This is one of the most common approaches to customer training. You want your customer to use your products and services the way they were intended and get the most value out of them.
With microlearning, you can create short videos that explain how a product works or walk your customers through the process of using one of your services. These videos can be animated, simple screen recordings, or a combination of both.
The benefit of using microlearning videos or online courses is that customers can instantly find and focus on the exact feature or use case that interests them—and skip the rest.
2. Show real users interacting with your products
A way to take this practice even further? Feature real people who have already used your offerings: this can double as a case study of your “star” customers. It’s a chance to show how they’ve found success with the help of your products or services.
3. Inspire And Educate Your Clients With Industry-Specific Minicourses
Microlearning actually makes it possible to create an inspirational or educational series related to your industry—something that would have felt overwhelming (both for your budget and for your customers) if you had to use more traditional training methods.
Using a series of short texts, infographics, videos, or even quizzes, you can cover industry-related topics that would interest your customers. This will help you position yourself as an expert in your niche. You could also consider providing certificates by the end of the program as an extra reward.
4. Use Gamification To Increase Brand Engagement
People love gamified content like quizzes and scoreboards. If you want your customers to interact more with your brand and ultimately learn more about your company and your values, add gamification elements to your microlearning strategy. That’s the first step in getting them to become your brand ambassadors.
For example, your customers can earn points every time they complete a minicourse. And, as soon as they reach a certain amount of points, they could get a certificate they can share online and showcase on LinkedIn.
5. Do Q&A Round-Ups To Address Pain Points
Often, customers have pain points they’re not sure how to solve with your products or services. Or, there are features that users don’t instantly “get,” resulting in misuse or no use at all.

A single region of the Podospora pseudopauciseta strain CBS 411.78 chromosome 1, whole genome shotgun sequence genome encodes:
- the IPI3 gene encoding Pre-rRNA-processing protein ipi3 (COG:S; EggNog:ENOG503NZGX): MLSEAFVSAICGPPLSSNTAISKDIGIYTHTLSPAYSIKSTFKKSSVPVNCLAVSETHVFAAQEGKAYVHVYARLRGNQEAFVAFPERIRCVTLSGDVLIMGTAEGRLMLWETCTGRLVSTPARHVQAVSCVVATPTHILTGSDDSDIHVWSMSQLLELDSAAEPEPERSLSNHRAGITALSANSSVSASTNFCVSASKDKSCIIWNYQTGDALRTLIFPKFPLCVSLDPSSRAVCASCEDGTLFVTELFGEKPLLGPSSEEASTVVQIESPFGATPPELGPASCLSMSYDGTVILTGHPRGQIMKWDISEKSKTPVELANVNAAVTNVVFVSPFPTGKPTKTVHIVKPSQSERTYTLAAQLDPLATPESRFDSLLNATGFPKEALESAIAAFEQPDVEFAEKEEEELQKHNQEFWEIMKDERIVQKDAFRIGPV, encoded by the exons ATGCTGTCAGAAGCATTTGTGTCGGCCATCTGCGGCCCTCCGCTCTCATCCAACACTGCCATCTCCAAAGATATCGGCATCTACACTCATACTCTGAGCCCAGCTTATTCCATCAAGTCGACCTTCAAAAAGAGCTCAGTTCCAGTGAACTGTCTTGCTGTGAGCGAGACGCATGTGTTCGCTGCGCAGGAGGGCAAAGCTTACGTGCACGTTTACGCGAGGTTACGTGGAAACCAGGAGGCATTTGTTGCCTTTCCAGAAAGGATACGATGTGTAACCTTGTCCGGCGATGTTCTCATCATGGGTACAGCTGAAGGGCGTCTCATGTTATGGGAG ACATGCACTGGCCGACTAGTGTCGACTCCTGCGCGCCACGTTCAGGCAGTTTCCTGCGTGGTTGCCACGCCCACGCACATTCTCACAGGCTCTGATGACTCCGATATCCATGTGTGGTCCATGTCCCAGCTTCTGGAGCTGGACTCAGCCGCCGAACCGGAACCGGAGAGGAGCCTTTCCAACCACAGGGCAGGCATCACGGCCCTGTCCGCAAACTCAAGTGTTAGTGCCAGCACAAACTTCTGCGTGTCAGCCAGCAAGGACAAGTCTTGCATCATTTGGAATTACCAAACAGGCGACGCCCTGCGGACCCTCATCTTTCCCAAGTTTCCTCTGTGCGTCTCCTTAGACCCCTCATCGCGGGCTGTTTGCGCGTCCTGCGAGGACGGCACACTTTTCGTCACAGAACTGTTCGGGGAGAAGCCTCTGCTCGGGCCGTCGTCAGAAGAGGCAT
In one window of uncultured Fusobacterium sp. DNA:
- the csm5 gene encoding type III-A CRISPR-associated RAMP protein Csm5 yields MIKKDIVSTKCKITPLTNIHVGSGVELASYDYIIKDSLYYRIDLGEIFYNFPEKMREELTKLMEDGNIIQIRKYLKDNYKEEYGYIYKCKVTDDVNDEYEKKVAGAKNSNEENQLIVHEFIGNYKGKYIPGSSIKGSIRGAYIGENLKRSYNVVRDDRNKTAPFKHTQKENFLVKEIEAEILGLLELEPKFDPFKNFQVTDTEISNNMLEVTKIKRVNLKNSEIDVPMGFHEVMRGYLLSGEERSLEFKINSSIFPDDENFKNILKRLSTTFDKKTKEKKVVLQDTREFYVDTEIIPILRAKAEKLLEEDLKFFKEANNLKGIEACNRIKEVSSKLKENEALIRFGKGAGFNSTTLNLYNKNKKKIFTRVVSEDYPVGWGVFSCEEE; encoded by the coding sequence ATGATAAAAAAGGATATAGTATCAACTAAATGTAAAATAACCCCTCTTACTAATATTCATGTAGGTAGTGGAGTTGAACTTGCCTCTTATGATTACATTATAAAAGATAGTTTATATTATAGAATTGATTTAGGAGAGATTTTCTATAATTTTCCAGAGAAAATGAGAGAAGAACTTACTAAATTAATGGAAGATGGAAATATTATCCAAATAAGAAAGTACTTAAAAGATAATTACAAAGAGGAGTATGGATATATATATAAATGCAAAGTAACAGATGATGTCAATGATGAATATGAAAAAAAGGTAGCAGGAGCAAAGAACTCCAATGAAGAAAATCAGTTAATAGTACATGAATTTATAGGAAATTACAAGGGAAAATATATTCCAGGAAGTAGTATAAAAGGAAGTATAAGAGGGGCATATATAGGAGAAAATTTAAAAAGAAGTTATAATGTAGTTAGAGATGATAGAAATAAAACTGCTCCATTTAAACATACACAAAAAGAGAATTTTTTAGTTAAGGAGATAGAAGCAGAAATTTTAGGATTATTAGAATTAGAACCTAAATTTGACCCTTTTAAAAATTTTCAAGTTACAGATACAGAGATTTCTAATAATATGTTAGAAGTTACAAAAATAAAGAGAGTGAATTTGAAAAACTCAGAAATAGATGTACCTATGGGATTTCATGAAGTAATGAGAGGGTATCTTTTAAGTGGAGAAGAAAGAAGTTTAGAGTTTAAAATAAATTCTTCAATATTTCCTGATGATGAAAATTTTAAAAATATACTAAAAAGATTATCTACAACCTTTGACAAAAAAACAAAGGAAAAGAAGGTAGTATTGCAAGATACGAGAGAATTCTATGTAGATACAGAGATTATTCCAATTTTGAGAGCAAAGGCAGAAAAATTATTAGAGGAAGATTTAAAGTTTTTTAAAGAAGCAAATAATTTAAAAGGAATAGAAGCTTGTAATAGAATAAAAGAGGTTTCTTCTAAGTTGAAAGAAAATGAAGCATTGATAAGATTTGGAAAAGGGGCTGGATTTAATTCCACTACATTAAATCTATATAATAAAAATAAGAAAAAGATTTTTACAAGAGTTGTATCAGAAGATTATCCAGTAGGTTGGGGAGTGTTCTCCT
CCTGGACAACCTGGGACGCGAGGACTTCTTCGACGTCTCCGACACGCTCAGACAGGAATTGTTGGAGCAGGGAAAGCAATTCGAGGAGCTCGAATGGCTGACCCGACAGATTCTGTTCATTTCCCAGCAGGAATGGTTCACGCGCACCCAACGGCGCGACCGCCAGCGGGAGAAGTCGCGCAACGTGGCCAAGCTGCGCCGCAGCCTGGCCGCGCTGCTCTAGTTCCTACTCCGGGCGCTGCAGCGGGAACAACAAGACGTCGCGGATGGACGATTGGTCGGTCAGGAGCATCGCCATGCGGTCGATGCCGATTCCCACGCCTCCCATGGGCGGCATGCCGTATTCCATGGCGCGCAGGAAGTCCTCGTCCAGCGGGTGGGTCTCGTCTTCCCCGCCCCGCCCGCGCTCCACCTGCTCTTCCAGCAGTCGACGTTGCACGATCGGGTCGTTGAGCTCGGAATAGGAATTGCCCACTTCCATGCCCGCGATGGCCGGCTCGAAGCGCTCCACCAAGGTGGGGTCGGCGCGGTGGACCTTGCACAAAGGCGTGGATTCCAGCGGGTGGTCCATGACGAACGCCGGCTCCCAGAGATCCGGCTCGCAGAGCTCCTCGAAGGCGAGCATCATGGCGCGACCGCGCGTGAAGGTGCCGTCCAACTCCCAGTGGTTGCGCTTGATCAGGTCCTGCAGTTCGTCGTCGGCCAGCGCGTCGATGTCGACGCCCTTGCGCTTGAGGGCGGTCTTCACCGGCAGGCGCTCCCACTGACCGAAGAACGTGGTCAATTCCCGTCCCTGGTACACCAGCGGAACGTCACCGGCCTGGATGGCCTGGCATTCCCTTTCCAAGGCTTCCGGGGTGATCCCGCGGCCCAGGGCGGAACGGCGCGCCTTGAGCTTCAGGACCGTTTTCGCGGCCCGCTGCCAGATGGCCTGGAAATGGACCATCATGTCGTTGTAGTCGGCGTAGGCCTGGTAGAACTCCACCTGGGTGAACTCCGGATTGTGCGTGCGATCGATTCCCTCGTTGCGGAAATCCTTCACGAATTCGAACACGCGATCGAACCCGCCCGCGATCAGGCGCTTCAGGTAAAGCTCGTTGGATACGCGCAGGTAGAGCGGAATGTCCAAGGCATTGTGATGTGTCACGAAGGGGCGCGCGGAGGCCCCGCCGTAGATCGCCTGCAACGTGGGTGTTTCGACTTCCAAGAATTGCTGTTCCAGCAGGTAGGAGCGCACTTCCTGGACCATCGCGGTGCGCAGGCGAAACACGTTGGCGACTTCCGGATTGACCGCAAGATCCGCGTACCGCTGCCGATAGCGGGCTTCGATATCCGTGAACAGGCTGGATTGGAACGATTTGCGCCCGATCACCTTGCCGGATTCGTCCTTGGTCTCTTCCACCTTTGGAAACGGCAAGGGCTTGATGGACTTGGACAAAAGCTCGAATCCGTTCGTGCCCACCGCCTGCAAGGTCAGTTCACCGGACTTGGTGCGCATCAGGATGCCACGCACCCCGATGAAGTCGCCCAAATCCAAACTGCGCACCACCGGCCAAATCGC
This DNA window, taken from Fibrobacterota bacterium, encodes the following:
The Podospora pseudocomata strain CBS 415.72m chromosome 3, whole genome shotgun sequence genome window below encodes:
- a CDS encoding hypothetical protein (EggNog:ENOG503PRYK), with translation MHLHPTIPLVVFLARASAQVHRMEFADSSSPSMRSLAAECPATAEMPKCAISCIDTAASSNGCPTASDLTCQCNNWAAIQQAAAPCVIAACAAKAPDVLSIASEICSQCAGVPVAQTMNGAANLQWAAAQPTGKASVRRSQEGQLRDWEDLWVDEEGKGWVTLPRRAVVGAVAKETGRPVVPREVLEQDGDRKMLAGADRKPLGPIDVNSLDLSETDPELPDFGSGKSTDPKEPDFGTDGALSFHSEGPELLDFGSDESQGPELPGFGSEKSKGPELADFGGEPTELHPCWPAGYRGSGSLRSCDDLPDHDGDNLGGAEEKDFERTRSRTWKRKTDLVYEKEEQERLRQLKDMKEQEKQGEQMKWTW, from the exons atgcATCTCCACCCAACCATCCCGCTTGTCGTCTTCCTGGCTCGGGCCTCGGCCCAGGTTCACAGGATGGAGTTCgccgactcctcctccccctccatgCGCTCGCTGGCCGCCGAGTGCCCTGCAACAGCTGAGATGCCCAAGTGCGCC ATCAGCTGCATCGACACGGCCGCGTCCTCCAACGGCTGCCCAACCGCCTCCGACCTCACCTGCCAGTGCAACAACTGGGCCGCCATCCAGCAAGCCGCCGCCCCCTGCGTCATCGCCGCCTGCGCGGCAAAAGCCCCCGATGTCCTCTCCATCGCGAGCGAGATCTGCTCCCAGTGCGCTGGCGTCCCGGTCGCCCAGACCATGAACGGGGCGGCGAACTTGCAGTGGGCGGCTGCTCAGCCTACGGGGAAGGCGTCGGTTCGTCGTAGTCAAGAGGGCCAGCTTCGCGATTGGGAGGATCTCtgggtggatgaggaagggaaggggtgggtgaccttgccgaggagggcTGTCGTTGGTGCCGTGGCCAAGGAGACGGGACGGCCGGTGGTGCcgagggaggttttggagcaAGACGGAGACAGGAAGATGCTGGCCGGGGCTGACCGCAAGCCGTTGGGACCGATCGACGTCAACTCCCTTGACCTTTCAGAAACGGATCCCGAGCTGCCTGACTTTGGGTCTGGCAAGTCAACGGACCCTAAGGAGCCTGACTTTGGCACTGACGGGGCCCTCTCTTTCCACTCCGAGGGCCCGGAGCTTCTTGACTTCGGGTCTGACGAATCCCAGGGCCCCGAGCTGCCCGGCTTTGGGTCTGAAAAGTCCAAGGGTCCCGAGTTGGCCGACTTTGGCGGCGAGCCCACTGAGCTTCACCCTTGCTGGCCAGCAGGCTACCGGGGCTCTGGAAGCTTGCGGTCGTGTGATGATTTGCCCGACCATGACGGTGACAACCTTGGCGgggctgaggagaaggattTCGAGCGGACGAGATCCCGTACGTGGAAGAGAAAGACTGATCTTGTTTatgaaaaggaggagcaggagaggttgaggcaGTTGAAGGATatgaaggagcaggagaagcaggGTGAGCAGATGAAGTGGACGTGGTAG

Using data from your customer journey and checking what are the most common queries your support team gets, you can come up with a special Q&A round-up (like a video or a set of text cards) you can include in your microlearning sessions.
6. Use Spaced Repetition To Make Training Stick
As we’ve already seen, microlearning makes it easier to remember information. But you can further tap into that by using “spaced repetition:” a method that repeats information to make sure people understand and remember what they’re learning.
A mobile training platform could automatically identify each user’s problem areas and adjust the training material for them, repeating information every now and then as needed. That means your clients will only spend time on topics that they need to learn more about, and not on things they already know, minimizing the chances of disengagement.
Is Microlearning Enough?
It’s clear by now that microlearning is a great way to engage with your customers. It gives them the opportunity to familiarize themselves with your products and brand easier and in a more fun way. It also eliminates pain points and helps customers become return customers and, ultimately, brand ambassadors.
At the same time, creating a microlearning program saves you money and time compared to traditional training programs. And investing in a mobile LMS that can deliver this experience seamlessly ties everything together.
But while offering comprehensive and varied customer training using microlearning can solve a lot of problems, this doesn’t mean it should replace your customer support team. Potential or existing customers will always have more complex issues that require more than a quick video or factsheet to solve.
And whether you have a chatbot, a call center, a FAQ page, or a combination of the three in place, you’ll find that microlearning and customer training work in tandem with your other systems—not in lieu of them.